Modelling the effects of deep brain stimulation in the pedunculopontine tegmental nucleus in Parkinson’s disease
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Based on the belief that it is a locomotor control structure, the pedunculopontine tegmental nucleus (PPTg) has been considered a potential target for deep brain stimulation (DBS) for Parkinson’s disease (PD) patients with symptoms refractory to medication and/or stimulation of established target sites. To date, a number of patients have been implanted with PPTg electrodes with mostly disappointing results. Exact target site in PPTg, possible mechanisms of PPTg-DBS and likely potential benefits need to be systematically explored before consideration of further clinical application. The research described here approaches these questions by (i) investigating the role of the PPTg in gait per se; (ii) developing a refined model of PD that mimics the underlying pathophysiology by including partial loss of the PPTg itself; (iii) adapting a wireless device to let rats move freely while receiving DBS; and (iv) investigating the effect of DBS at different sites in the PPTg on gait and posture in the traditional and refined model of PD. Underlining the concern that understanding the PPTg as a locomotor control structure is inadequate, the experiments showed that neither partial nor complete lesions of PPTg caused gait deficits. The refined model showed hardly any differences compared to the standard one, but the effect of DBS in each was very different, highlighting the need to take degeneration in the PPTg into consideration when investigating it as a DBS target. The differential results of anterior and posterior PPTg-DBS show the critical importance of intra-PPTg DBS location: Anterior PPTg electrodes caused severe freezing and worsened gait while some gait parameters improved with stimulation of posterior PPTg. The results suggest mechanisms of PPTg-DBS beyond the proposed activation of over-inhibited PPTg neurons, including aggravation of already dysfunctional inhibitory input by anterior PPTg-DBS and activation of ascending projections from posterior PPTg to the forebrain.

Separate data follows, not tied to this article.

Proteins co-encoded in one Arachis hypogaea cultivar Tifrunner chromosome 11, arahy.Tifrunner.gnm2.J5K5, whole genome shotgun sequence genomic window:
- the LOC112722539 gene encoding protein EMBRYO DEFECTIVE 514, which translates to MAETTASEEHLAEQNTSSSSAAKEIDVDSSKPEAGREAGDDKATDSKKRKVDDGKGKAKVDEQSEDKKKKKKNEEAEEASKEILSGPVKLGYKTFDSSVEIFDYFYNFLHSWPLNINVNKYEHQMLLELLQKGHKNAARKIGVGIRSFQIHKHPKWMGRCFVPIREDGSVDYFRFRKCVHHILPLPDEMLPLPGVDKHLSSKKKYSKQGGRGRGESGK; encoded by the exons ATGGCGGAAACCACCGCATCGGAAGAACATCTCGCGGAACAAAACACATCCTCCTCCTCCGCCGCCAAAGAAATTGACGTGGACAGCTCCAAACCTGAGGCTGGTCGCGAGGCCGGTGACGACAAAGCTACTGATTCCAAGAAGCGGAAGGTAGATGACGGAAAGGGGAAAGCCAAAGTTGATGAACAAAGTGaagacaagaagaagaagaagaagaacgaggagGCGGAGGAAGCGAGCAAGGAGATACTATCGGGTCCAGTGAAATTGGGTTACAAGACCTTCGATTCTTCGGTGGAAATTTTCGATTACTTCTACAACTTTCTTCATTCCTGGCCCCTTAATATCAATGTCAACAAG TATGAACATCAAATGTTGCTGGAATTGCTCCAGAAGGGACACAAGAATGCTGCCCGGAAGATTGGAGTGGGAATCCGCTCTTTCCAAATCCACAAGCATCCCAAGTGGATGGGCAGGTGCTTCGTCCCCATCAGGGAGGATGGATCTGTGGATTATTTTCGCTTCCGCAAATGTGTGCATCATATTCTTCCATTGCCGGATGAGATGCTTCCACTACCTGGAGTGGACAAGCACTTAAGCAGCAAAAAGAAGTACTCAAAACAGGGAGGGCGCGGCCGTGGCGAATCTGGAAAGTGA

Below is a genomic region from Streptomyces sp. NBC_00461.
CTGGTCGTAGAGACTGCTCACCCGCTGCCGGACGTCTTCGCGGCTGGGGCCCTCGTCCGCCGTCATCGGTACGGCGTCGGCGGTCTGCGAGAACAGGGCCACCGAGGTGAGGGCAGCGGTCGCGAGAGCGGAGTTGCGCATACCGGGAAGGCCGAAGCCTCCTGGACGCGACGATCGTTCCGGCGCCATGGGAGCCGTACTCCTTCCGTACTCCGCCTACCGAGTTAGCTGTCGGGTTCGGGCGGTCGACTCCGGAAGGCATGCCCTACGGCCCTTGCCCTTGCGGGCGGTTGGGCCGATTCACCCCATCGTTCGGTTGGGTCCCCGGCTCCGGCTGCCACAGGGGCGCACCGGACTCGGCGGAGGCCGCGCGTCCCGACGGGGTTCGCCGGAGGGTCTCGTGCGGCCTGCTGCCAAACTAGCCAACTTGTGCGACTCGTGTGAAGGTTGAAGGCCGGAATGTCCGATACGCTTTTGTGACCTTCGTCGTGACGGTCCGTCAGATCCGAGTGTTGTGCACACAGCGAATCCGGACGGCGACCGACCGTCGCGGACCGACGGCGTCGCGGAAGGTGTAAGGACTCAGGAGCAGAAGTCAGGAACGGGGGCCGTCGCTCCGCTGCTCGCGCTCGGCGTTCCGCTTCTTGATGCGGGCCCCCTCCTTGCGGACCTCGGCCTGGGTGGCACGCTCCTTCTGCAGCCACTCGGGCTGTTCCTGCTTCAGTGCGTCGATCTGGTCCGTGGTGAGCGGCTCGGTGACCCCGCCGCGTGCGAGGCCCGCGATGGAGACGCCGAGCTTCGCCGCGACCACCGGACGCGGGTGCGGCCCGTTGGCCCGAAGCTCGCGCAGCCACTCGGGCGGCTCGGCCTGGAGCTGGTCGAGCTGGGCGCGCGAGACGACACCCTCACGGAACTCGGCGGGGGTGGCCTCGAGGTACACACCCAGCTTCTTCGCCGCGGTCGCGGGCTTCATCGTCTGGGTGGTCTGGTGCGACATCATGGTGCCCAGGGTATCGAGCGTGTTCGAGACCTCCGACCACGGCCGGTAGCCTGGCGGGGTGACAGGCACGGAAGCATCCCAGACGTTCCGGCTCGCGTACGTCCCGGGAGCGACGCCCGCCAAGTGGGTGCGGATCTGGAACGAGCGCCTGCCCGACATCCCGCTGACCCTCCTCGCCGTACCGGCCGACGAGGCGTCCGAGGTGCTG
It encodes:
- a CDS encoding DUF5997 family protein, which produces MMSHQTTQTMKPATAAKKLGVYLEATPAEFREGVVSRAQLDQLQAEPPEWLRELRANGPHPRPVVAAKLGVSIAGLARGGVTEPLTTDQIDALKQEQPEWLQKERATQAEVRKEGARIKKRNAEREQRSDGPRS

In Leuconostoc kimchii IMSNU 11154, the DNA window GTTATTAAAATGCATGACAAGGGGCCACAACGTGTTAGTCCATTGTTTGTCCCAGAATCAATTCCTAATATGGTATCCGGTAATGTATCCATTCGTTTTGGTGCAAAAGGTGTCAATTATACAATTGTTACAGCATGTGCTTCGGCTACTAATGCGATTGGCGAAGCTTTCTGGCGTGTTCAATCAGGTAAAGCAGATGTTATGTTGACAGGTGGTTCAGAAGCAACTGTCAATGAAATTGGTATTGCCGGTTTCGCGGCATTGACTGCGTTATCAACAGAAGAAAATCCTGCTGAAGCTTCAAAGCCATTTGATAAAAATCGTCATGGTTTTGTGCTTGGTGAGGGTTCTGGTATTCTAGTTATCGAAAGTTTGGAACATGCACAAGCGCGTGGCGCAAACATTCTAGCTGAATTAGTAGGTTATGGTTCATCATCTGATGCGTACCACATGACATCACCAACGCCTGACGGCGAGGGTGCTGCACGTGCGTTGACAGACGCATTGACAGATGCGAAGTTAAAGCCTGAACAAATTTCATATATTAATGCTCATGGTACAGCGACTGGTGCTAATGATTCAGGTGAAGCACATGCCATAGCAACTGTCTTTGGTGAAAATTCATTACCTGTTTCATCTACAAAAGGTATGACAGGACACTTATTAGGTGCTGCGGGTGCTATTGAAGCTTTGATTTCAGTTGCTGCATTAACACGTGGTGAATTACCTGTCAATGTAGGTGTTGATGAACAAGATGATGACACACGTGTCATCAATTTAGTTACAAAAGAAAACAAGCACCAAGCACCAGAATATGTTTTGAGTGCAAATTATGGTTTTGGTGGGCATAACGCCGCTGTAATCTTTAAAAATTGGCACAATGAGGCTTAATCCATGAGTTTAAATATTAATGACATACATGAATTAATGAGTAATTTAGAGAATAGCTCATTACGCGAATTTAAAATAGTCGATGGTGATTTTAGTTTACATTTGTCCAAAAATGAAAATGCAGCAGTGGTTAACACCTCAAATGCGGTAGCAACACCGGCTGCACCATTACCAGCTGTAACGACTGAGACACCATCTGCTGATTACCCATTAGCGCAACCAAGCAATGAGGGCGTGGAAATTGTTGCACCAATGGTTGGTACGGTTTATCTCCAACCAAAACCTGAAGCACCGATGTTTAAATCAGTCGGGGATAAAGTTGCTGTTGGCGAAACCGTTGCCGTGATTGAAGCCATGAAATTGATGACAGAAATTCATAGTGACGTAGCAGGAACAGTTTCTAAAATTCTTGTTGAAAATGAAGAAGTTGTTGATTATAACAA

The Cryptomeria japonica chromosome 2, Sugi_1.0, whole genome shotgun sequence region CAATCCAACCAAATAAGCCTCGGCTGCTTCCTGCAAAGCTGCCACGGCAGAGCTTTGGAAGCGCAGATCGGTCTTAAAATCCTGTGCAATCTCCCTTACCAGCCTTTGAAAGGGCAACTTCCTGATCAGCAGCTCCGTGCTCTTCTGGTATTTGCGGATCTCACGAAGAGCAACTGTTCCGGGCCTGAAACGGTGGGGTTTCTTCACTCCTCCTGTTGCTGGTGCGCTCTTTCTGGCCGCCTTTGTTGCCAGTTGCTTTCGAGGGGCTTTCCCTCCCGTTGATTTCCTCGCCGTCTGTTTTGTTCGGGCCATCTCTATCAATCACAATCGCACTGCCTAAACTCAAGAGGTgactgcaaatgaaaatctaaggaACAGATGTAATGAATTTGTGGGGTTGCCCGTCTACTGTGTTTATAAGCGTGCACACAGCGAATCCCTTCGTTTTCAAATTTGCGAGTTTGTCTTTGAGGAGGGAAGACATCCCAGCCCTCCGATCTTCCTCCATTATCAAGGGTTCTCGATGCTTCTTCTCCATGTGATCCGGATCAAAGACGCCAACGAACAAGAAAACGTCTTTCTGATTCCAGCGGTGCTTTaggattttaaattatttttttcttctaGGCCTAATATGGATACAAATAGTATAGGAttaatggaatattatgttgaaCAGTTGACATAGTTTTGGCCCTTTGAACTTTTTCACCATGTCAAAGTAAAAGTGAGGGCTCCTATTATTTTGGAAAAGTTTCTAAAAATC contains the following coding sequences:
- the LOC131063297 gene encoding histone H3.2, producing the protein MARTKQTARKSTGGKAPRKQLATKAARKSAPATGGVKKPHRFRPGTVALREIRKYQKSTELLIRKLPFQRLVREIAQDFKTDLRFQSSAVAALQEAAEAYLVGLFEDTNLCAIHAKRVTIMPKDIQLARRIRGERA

Thesis, PhD Doctor of Philosophy
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